and the 2008 Colin Morley Award for a non-governmental organization is given to Star School.
Announcing the 2008 Brands with a Conscience, Stanley Moss, CEO of the Medinge Group and chairman of the initiative, called them 'solid indications of the trend towards humanistic branding--this year's list shows a renewed interest in ethical conduct, accountability and outcome. The 2008 winners remind us that at their essence, brands are for people.'
'For the last four years, the Medinge Group has named Brands with a Conscience, forerunners to the social responsibility curve, long before the mass media came to champion their causes. This year's mixture of companies again represents those leading the way, including some who pushed the humanist agenda for years without recognition.
'The continued shift away from "branding-as-persuasion-to-buy" to "branding-as-how-we-improve-the-world"--with authentic, human considerations at the core of the organization--really gathers pace,' observed Tony Quinlan, a Medinge member. 'This year's award winners effectively counter the ridiculousness of the proﬁt-above-all approach which too many organizations take. Congratulations to such a diverse group, working in diverse sectors--all deserving of our praise and gratitude.'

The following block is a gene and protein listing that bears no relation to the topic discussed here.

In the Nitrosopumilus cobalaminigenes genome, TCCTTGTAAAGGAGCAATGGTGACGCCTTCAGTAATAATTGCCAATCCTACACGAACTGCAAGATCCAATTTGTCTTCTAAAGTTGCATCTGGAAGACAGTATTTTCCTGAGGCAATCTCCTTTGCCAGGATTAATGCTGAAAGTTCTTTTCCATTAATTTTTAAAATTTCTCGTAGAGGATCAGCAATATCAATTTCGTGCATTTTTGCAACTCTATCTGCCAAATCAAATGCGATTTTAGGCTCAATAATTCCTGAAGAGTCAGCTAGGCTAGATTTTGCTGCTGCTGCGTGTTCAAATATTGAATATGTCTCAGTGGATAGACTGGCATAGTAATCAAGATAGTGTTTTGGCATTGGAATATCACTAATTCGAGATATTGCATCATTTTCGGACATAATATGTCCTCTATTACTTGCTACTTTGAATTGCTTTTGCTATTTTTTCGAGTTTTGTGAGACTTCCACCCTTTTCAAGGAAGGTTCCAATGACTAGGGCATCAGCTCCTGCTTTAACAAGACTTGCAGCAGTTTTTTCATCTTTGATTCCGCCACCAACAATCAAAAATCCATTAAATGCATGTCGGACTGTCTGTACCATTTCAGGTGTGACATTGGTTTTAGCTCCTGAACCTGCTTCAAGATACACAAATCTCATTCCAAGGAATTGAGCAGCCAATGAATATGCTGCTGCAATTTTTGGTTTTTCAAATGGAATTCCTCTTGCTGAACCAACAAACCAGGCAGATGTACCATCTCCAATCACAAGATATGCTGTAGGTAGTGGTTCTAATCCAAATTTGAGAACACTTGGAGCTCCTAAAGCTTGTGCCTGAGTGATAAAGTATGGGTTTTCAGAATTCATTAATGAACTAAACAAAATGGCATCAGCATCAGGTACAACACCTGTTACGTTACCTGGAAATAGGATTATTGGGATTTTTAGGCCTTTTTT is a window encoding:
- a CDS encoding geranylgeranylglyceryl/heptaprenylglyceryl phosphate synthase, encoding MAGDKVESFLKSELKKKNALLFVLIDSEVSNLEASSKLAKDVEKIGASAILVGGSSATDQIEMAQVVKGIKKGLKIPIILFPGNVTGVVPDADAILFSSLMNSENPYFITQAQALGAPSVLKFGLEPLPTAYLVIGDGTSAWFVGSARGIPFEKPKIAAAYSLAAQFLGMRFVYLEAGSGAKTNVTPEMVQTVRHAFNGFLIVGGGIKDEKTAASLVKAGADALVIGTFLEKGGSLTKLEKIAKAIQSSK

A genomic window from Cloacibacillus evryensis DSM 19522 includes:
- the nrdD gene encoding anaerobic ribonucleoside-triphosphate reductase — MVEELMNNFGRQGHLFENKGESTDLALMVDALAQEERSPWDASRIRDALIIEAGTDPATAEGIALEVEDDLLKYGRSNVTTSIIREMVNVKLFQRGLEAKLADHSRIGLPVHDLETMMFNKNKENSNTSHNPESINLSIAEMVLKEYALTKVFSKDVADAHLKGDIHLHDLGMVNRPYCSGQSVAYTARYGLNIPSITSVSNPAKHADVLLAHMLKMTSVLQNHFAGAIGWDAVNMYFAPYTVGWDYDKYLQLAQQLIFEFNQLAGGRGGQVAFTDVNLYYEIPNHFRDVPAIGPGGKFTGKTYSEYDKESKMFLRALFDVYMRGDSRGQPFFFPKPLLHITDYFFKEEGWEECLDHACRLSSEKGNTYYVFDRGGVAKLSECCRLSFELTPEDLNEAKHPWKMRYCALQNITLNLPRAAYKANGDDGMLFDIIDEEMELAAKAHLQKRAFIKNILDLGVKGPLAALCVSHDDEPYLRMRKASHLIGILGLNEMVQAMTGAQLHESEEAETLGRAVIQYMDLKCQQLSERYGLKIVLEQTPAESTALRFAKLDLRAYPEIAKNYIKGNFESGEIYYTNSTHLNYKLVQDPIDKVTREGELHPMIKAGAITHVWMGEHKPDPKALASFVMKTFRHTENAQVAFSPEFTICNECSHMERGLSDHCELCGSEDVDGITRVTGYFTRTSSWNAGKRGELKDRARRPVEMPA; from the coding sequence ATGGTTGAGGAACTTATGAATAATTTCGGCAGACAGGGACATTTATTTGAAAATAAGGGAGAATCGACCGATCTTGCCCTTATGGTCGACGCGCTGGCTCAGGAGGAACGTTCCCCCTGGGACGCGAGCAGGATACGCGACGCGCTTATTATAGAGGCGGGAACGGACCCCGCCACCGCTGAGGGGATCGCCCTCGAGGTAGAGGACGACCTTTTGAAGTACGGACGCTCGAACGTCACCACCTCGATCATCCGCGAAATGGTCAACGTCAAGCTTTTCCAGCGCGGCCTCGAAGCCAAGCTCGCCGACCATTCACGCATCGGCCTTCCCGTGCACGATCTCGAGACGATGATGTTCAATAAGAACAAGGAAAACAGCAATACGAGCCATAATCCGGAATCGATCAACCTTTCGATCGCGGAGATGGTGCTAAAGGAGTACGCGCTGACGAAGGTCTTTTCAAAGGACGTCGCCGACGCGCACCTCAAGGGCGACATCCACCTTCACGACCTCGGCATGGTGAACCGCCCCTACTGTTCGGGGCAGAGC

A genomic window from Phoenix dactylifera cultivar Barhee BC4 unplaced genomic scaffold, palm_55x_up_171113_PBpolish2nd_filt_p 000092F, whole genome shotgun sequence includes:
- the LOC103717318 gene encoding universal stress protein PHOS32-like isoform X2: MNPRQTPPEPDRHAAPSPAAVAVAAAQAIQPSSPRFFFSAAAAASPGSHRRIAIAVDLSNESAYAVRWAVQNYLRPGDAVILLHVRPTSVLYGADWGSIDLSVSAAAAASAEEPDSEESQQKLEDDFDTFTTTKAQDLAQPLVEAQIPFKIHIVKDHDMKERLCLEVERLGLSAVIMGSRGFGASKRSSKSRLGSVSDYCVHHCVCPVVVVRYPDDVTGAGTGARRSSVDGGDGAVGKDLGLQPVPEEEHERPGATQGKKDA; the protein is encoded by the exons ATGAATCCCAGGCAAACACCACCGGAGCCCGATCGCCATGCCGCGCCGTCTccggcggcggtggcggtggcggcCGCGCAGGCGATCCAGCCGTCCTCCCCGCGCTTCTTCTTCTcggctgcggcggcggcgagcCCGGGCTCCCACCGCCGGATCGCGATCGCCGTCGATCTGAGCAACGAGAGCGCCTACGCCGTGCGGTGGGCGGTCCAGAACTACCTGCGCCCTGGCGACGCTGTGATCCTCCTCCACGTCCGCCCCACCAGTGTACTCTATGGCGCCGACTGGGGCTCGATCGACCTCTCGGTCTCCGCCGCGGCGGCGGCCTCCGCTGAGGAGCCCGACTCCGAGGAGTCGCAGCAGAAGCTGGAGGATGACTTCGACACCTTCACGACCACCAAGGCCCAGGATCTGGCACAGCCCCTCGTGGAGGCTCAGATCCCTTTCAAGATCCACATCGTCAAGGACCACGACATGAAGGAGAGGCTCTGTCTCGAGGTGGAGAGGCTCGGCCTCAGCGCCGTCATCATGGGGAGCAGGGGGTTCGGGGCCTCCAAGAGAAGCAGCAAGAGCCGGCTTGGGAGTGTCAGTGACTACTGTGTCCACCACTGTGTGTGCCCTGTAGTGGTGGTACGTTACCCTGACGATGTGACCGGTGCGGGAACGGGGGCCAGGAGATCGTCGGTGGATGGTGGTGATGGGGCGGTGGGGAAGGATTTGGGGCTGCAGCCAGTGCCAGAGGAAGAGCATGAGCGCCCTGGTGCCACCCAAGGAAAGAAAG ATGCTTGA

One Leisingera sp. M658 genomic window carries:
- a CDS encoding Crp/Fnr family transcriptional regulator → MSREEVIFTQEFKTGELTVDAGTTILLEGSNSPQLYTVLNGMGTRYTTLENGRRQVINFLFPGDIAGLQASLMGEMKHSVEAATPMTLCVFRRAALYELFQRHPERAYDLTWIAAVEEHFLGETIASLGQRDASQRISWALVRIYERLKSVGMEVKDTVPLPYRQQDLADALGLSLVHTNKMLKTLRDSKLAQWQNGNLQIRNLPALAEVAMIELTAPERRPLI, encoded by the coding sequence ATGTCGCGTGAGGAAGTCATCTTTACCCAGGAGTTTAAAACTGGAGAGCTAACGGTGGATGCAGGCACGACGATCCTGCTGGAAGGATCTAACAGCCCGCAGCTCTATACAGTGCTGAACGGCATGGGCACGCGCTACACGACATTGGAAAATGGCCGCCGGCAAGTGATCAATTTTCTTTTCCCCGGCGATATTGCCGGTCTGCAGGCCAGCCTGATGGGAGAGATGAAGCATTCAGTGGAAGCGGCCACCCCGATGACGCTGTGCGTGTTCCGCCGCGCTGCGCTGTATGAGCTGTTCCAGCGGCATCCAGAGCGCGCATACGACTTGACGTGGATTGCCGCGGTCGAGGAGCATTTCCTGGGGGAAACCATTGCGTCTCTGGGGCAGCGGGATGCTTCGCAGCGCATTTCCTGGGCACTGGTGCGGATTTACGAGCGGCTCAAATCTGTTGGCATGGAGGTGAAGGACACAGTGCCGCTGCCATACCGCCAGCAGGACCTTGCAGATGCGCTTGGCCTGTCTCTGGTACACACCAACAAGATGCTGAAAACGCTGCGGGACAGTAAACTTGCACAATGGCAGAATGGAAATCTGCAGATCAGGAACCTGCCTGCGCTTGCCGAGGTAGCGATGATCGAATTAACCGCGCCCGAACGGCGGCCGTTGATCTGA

I am pleased to spread the word on the brands we have selected this year. Ever since I joined the Medinge initiative, now 5 years ago, I have enjoyed the discussion and energy in this world wide group of people. It thoroughly changed my outlook on the role of branding, from a mere marketing perspective, to how a brand can be the focal point of energy for everything I think is crucial in true collaboration within organisations, and stakeholder networks. For me knowledge and change management and branding overlap greatly. Acknowledging those organisations for whom their brand is the expression of how they see themselves as part of society, where the bottom-line is not the only and unique yard stick to measure success, seems therefore a logical extension of my vision on knowledge work, innovation and learning in a globally networked world.